After a period of turmoil last summer, the Minnesota Department of Human Services (DHS) continued to firm up its top leadership roster on Thursday with the announcement of two hires in the key areas of health care and department equity.
Matt Anderson, a lawyer and 14-year senior leader at the Minnesota Hospital Association, will become assistant commissioner for health care, overseeing the agency's largest single program, Medical Assistance, which insures 1.1 million low-income Minnesotans.
Karen McKinney, a professor of biblical studies at Bethel University, will become the agency's chief equity officer, "guiding a departmentwide process of training, examining our own biases, and interpersonal cultural development," DHS said in a statement.
Human Services Commissioner Jodi Harpstead told a Minnesota Senate panel last month that the equity officer would report directly to her as part of an effort to coordinate equity efforts across the agency, which has 7,300 employees. The most recent DHS affirmative action plan noted that the agency would take steps to improve retention of employees who are minorities or people with disabilities.
Anderson will take the helm of Medical Assistance, also known as Medicaid, and MinnesotaCare programs with $13 billion in spending as the agency gears up to take new bids on contracts with managed care organizations, which manage the health care of 890,000 enrollees.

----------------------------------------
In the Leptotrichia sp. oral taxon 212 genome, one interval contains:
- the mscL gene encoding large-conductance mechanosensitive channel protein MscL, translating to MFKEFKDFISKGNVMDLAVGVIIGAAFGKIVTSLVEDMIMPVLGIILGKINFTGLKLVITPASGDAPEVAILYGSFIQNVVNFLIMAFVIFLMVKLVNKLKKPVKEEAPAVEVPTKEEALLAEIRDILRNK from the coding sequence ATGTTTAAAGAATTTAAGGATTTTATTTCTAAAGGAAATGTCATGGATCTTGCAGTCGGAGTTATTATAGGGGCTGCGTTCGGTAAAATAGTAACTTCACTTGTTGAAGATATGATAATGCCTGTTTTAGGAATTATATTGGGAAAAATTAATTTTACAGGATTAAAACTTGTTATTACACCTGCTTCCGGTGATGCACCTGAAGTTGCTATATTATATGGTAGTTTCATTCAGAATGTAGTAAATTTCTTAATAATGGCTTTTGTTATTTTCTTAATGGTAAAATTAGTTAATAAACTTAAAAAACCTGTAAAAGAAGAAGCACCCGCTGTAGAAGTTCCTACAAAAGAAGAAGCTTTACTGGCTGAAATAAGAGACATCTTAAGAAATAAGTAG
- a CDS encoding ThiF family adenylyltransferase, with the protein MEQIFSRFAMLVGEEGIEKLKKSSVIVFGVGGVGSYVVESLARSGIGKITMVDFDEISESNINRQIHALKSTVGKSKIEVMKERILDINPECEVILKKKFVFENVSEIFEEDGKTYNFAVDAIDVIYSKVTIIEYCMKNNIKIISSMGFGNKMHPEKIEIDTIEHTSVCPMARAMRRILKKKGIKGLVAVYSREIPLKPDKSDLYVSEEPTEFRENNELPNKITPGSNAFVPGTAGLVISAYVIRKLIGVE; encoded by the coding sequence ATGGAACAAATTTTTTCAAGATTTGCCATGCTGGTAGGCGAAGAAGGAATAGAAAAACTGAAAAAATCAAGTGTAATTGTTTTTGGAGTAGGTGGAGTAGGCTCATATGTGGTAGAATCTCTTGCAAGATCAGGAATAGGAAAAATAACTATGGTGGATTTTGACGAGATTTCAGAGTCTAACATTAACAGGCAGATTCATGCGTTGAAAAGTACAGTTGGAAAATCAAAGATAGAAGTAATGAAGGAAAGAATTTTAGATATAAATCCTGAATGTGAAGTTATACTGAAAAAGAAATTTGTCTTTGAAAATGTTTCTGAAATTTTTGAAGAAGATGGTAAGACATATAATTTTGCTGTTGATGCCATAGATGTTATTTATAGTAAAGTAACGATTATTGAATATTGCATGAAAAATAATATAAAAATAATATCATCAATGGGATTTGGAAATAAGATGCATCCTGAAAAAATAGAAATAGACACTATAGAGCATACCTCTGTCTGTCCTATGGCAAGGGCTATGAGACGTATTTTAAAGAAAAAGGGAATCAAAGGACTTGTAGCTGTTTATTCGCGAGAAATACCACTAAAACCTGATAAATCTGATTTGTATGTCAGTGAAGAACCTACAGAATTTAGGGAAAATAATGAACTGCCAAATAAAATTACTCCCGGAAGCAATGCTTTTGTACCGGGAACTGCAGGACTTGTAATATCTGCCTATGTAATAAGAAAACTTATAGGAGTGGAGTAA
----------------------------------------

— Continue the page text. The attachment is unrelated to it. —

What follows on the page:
DHS was set to rebid the contracts serving enrollees outside the Twin Cities this year and planned to contract for the metro counties next year. But the bidding got pushed back one year after some counties, which also contract with DHS as de facto Medicaid managed care plans, challenged the process in court. Until the contracts are rebid and signed, existing arrangements will remain in place.
Anderson was described by colleagues as a veteran health care executive with intimate knowledge of Minnesota's markets. "Matt has been really an expert here on health care policy," said Wendy Burt of the hospital association.
Last month, Harpstead announced the hiring of Gertrude Matemba-Mutasa as assistant commissioner for community supports, which includes disability services, mental health and addiction treatment. Harpstead also told the Legislature she plans to create a new position of deputy commissioner for communications and external relations, but no candidate has been announced so far.